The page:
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July 08, 2015

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Enrique Guerra-Pujol

The distinction between old Confederate monuments and flying the Confederate flag is not really all that persuasive ...

AGR

I understand your point about history, Al. But the question is to what period should these monuments be assigned? It seems that the monuments were put up to express the defiance of the white south in the late 19th and 20 centuries, and to show southern black inhabitants that southern whites would never accept black equality. They send the message "we are in charge." I just wonder how one generation can continue to bind another through this sort of symbolism. Just because people in one time put up a monument that expresses the values of that age, we have to stick with them in perpetuity, no matter what?The Confederacy will live on in history books, movies, plays. Why should statues of people who led armies against American soldiers dot he landscape for all to see?

Al Brophy

Thanks for this, AGR. There are certainly some cases where the monument/name, like the Confederate flag, ought to/must come down -- I think Nathan Bedford Forrest Park in Memphis and the school in Jacksonville are great examples of this. The violence that's being commemorated and the political message is too bitter a pill to continue. (I come out differently from the city council in Memphis, which I understand wants to move Forrest's remains -- though I recognize that we move graves with some frequency when they're in the way of "progress" and to shift places of commemoration. After all, that's how Hollywood Cemetery in Richmond ended up with President Monroe, even though he died before the cemetery was created.)

I think there's a spectrum here, which requires balancing the current meaning and offensiveness against other considerations (including historical memory and I'd even add tradition, though I know tradition is on its way out as a value -- probably for the best in most instances). A big question for me is whether the commemoration is serving some kind of current political purpose. I see why we took down the George III statue in NYC during the Revolution; and this is the reason why I advocated taking down the Confederate flag in SC. http://www.newrepublic.com/article/122138/confederate-flag-unconstitutional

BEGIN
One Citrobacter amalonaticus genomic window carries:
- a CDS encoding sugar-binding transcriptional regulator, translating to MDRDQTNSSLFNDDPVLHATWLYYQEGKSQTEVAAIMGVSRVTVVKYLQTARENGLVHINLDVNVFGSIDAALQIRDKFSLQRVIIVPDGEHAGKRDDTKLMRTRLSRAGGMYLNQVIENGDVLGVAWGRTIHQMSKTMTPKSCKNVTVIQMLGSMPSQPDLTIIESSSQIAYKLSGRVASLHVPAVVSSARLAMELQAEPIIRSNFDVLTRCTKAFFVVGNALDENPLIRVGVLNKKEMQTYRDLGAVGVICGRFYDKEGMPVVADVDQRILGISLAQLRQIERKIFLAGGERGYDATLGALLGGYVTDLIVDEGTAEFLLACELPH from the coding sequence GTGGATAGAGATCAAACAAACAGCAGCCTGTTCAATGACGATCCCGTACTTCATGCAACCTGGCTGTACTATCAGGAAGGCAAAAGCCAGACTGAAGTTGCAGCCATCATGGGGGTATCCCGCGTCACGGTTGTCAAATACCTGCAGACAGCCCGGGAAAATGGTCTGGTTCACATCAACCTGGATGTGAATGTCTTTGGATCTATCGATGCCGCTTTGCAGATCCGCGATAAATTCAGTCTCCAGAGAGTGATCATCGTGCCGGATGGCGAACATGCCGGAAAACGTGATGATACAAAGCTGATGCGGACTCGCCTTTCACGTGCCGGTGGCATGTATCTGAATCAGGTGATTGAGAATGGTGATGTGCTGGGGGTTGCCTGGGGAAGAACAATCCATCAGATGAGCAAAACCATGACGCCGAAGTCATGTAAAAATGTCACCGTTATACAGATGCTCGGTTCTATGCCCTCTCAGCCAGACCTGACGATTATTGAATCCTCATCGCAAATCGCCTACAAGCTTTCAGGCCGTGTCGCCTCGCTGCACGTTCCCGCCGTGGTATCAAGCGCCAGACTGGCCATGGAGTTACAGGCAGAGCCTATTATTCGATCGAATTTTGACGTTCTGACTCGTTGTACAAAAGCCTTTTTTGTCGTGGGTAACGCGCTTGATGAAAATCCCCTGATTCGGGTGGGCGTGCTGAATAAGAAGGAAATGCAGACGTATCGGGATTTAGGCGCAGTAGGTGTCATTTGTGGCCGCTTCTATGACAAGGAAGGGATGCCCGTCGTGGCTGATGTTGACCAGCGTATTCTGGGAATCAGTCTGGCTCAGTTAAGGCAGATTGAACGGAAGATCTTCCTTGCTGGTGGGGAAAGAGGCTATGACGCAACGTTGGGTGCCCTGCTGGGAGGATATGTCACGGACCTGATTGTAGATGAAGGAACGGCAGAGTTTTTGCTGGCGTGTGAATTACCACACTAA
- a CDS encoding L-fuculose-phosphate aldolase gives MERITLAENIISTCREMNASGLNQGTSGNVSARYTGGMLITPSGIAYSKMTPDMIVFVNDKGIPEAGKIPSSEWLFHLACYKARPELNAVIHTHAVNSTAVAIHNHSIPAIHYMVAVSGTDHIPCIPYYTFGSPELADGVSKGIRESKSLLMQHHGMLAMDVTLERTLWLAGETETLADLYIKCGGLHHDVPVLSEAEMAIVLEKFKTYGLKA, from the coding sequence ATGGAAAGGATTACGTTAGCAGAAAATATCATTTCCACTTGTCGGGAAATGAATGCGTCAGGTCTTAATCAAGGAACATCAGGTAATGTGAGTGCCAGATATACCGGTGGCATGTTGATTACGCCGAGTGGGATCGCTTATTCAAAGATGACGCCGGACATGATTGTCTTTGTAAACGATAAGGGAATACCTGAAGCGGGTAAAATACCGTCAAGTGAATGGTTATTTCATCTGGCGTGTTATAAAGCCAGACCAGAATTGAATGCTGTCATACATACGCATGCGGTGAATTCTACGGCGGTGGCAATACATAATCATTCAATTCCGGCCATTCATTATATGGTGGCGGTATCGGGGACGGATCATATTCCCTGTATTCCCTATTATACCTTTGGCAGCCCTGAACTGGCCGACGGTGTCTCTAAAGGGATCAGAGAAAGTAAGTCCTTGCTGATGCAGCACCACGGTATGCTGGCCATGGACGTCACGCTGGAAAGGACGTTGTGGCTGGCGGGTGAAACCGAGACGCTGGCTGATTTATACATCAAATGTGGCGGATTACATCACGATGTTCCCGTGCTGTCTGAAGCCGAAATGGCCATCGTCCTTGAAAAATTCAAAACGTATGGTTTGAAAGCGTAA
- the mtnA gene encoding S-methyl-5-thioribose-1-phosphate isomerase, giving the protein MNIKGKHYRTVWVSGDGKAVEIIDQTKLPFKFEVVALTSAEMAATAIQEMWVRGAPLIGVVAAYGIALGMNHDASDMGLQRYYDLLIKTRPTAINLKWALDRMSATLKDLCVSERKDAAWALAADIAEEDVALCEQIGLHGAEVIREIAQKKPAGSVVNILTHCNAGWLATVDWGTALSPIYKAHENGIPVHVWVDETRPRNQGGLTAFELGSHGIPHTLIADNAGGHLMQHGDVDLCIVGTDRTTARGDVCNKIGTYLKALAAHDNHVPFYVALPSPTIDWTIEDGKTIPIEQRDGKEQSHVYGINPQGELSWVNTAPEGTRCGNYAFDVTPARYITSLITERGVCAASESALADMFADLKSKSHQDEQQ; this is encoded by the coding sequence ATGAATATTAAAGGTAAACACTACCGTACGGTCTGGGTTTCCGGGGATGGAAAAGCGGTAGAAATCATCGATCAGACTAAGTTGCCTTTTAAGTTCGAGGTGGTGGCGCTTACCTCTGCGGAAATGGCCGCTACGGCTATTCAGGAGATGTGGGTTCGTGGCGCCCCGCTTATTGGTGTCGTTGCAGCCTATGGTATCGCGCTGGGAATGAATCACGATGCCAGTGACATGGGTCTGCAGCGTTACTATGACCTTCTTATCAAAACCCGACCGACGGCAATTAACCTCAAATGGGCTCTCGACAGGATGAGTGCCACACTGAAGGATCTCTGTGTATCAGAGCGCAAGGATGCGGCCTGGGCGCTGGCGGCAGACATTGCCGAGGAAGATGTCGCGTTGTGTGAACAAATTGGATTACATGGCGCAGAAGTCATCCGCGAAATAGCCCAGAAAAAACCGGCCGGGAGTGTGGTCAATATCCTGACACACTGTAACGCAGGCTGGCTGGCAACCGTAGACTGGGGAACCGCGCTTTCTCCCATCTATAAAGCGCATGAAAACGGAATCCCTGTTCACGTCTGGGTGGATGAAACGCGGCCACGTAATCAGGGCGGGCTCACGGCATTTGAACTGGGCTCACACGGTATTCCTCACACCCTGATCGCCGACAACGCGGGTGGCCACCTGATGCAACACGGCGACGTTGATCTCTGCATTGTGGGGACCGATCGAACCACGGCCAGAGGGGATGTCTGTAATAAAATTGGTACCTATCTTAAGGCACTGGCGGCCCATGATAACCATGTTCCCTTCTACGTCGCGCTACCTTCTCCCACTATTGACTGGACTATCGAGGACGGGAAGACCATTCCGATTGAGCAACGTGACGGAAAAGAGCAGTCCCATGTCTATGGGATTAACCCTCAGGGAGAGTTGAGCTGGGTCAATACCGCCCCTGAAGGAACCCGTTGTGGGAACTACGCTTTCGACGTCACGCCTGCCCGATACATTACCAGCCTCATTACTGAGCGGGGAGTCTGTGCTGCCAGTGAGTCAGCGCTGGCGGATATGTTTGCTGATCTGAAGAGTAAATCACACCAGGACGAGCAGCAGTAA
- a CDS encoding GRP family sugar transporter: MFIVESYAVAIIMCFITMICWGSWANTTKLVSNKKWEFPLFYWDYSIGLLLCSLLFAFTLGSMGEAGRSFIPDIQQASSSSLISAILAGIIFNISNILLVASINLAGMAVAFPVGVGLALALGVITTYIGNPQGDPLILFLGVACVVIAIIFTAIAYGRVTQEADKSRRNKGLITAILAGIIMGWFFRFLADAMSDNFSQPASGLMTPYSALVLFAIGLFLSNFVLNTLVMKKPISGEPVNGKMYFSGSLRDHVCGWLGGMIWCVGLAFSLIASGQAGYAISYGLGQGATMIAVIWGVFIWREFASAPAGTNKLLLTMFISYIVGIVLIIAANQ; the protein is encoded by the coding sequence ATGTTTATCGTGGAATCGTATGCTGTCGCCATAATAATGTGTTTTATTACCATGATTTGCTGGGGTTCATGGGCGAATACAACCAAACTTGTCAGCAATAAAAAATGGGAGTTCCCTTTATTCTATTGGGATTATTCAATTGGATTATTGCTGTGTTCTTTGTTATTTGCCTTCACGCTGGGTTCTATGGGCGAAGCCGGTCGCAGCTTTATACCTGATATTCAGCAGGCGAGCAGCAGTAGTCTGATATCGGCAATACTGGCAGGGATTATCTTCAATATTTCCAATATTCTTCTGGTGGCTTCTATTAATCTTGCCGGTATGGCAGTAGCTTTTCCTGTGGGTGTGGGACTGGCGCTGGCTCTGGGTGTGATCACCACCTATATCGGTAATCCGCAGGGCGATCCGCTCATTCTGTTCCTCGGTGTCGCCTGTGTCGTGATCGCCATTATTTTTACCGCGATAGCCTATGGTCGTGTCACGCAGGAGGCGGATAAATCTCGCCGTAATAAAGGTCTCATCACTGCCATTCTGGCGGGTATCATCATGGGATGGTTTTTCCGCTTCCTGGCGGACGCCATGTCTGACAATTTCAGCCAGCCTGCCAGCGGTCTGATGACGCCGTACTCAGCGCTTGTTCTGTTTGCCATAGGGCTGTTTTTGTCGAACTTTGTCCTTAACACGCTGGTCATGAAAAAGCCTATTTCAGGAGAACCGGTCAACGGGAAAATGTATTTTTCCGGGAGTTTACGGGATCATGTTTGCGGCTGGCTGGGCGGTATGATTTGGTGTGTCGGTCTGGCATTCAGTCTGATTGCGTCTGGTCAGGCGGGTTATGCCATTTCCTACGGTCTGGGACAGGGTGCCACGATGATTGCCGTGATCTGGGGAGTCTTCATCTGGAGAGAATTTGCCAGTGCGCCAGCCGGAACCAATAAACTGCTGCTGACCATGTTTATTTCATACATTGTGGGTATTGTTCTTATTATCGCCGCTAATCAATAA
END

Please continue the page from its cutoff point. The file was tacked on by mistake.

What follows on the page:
I think the flag sent a message -- unintended by many of its supporters, I know -- of white supremacy. And I was delighted to wake up this morning and hear that it's coming down.

One other thought. I'm not sure at all that the memory of the eras of slavery and Jim Crow will be perpetuated as well through books and movies as by having physical monuments. (Another point I make sometimes is that monuments recede into the background, too -- so monuments may not be a good way of preserving memory of the past.) I think there's a very good chance that when the monuments are gone it will be easier for "the establishment" to ignore that slavery and Jim Crow existed and that they affect the present.

Thanks, AGR, for this. I hope to have a fuller response soon.

AGR

That's a good point, Al, that removing the monuments may mean that it will be easier to forget. That it is a risk, certainly. I would say that if Reconstruction had gone differently, if the white south had admitted defeat and gone forward, instead of insisting that "the South" was gong to "rise again", either through ignorance of the implications of that phrase or with full knowledge of its meaning, I might take a different view of removal. The monuments, however, are so inextricably linked with the attitude of defiance, the refusal to accept defeat, and the persecution of black people that I would be willing to take the risk that other forms of art, history, and discourse can remind Americans that we had a Civil War. As i said, I think they are also affronts to the memory of the Union dead who took that territory for the United States. I said in another place that this reminds me of my kids' little league and soccer teams. No one officially kept score, but someone always got more points than the other, but nobody "won" and everyone got a trophy. You lose a war, and you still get to fly your flag and put your monuments up over your conquered territory. The same trophy whether you win or lose.

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